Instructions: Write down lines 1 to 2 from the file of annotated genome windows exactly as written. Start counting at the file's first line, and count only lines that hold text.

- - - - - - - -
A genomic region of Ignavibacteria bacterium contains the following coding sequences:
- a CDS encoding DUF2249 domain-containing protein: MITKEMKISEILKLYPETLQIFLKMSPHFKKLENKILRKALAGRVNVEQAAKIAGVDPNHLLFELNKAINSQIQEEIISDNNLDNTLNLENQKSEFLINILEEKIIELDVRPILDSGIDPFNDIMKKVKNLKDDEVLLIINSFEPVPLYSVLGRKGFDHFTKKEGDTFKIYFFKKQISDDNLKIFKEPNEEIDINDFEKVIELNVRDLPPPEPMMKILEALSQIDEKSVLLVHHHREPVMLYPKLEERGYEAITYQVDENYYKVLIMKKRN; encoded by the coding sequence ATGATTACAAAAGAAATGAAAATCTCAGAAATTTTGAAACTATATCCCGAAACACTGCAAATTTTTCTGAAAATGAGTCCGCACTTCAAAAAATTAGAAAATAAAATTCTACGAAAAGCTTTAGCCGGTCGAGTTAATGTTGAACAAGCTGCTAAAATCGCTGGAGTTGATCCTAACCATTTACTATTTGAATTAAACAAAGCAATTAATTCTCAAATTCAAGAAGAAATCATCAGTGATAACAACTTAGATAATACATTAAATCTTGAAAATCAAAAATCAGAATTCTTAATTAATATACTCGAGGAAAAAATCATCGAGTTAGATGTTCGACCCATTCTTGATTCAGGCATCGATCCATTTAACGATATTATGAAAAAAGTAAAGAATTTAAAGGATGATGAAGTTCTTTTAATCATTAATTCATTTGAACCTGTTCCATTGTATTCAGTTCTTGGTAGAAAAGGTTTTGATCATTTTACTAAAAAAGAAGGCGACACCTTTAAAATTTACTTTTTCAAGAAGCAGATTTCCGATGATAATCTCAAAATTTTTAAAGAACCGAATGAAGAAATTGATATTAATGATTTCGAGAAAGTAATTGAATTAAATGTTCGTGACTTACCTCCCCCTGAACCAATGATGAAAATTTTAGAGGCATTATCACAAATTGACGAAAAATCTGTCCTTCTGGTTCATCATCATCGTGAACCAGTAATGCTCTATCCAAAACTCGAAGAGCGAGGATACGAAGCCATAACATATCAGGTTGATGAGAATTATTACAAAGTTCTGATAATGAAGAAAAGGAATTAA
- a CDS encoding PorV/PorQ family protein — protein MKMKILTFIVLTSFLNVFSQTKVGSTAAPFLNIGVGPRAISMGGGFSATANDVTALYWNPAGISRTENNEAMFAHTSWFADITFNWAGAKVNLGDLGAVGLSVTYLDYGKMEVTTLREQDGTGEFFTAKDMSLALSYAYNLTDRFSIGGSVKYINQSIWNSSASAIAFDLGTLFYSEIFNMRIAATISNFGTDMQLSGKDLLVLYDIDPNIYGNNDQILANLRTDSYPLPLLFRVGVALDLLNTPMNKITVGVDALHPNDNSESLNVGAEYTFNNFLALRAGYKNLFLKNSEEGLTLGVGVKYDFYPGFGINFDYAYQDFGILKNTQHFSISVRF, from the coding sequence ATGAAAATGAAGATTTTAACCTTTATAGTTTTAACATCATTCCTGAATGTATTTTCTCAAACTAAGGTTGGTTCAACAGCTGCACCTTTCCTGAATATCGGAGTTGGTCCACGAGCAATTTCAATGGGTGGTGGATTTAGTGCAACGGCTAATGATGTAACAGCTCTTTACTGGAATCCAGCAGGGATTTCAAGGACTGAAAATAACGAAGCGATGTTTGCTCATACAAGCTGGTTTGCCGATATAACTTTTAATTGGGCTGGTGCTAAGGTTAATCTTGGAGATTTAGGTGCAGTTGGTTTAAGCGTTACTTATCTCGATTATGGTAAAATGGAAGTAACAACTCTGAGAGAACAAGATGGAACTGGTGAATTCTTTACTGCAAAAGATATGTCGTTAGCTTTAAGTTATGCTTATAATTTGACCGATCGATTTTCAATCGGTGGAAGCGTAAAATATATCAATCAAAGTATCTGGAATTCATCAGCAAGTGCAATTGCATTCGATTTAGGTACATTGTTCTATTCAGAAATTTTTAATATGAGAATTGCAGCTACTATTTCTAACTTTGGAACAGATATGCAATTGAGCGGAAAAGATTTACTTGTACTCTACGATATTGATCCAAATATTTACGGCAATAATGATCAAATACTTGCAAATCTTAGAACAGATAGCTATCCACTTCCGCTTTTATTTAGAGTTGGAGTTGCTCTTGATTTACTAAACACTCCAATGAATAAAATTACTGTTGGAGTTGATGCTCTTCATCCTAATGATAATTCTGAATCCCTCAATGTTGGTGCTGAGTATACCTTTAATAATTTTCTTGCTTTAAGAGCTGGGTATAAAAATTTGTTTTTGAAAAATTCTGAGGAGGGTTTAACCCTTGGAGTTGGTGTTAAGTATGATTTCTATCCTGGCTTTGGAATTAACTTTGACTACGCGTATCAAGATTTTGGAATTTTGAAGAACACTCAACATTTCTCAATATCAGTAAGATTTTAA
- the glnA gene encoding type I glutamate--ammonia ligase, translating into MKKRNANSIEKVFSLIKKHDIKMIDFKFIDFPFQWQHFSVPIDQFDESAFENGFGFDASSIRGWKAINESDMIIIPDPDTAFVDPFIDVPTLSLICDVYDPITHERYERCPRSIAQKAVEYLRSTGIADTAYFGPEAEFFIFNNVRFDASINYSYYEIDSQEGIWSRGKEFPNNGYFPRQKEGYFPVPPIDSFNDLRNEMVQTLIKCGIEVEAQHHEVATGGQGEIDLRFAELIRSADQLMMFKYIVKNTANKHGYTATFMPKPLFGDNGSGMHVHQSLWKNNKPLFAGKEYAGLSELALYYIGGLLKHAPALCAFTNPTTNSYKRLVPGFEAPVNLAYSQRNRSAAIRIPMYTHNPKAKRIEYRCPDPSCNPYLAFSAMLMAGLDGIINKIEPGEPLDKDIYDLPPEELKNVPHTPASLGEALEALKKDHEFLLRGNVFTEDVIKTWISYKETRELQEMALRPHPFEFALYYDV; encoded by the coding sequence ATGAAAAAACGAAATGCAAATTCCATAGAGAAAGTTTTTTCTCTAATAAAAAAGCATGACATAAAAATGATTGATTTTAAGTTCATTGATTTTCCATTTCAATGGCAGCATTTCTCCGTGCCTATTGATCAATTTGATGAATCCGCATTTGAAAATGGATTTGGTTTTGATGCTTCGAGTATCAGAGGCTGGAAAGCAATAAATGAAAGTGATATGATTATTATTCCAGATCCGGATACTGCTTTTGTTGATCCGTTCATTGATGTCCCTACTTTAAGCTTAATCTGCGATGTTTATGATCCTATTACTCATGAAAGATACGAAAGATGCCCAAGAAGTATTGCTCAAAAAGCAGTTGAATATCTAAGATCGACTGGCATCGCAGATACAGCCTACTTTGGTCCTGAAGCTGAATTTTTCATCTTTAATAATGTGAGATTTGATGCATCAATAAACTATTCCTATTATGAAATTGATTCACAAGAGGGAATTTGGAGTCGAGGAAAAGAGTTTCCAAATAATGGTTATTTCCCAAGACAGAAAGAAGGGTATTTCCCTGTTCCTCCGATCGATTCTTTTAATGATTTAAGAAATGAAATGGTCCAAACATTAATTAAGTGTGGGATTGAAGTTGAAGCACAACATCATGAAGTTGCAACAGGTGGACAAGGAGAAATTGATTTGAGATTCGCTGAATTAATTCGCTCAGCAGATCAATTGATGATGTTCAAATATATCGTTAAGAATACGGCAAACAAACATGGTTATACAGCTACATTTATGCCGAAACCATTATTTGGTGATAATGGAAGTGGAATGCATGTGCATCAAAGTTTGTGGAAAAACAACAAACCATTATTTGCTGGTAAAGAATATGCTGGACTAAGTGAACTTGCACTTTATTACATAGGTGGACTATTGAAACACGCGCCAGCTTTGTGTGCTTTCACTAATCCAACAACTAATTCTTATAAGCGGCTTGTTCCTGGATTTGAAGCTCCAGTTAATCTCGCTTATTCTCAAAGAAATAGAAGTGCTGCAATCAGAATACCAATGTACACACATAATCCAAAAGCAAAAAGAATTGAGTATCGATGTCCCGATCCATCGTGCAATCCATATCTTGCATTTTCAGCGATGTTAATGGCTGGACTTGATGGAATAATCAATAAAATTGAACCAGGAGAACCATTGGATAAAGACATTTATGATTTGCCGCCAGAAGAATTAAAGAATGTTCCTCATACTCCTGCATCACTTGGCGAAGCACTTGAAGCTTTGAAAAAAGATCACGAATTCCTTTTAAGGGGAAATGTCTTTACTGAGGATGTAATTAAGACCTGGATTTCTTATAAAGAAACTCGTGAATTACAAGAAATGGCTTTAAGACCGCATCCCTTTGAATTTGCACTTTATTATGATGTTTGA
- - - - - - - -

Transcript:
A genomic region of Ignavibacteria bacterium contains the following coding sequences:
- a CDS encoding DUF2249 domain-containing protein: MITKEMKISEILKLYPETLQIFLKMSPHFKKLENKILRKALAGRVNVEQAAKIAGVDPNHLLFELNKAINSQIQEEIISDNNLDNTLNLENQKSEFLINILEEKIIELDVRPILDSGIDPFNDIMKKVKNLKDDEVLLIINSFEPVPLYSVLGRKGFDHFTKKEGDTFKIYFFKKQISDDNLKIFKEPNEEIDINDFEKVIELNVRDLPPPEPMMKILEALSQIDEKSVLLVHHHREPVMLYPKLEERGYEAITYQVDENYYKVLIMKKRN; encoded by the coding sequence ATGATTACAAAAGAAATGAAAATCTCAGAAATTTTGAAACTATATCCCGAAACACTGCAAATTTTTCTGAAAATGAGTCCGCACTTCAAAAAATTAGAAAATAAAATTCTACGAAAAGCTTTAGCCGGTCGAGTTAATGTTGAACAAGCTGCTAAAATCGCTGGAGTTGATCCTAACCATTTACTATTTGAATTAAACAAAGCAATTAATTCTCAAATTCAAGAAGAAATCATCAGTGATAACAACTTAGATAATACATTAAATCTTGAAAATCAAAAATCAGAATTCTTAATTAATATACTCGAGGAAAAAATCATCGAGTTAGATGTTCGACCCATTCTTGATTCAGGCATCGATCCATTTAACGATATTATGAAAAAAGTAAAGAATTTAAAGGATGATGAAGTTCTTTTAATCATTAATTCATTTGAACCTGTTCCATTGTATTCAGTTCTTGGTAGAAAAGGTTTTGATCATTTTACTAAAAAAGAAGGCGACACCTTTAAAATTTACTTTTTCAAGAAGCAGATTTCCGATGATAATCTCAAAATTTTTAAAGAACCGAATGAAGAAATTGATATTAATGATTTCGAGAAAGTAATTGAATTAAATGTTCGTGACTTACCTCCCCCTGAACCAATGATGAAAATTTTAGAGGCATTATCACAAATTGACGAAAAATCTGTCCTTCTGGTTCATCATCATCGTGAACCAGTAATGCTCTATCCAAAACTCGAAGAGCGAGGATACGAAGCCATAACATATCAGGTTGATGAGAATTATTACAAAGTTCTGATAATGAAGAAAAGGAATTAA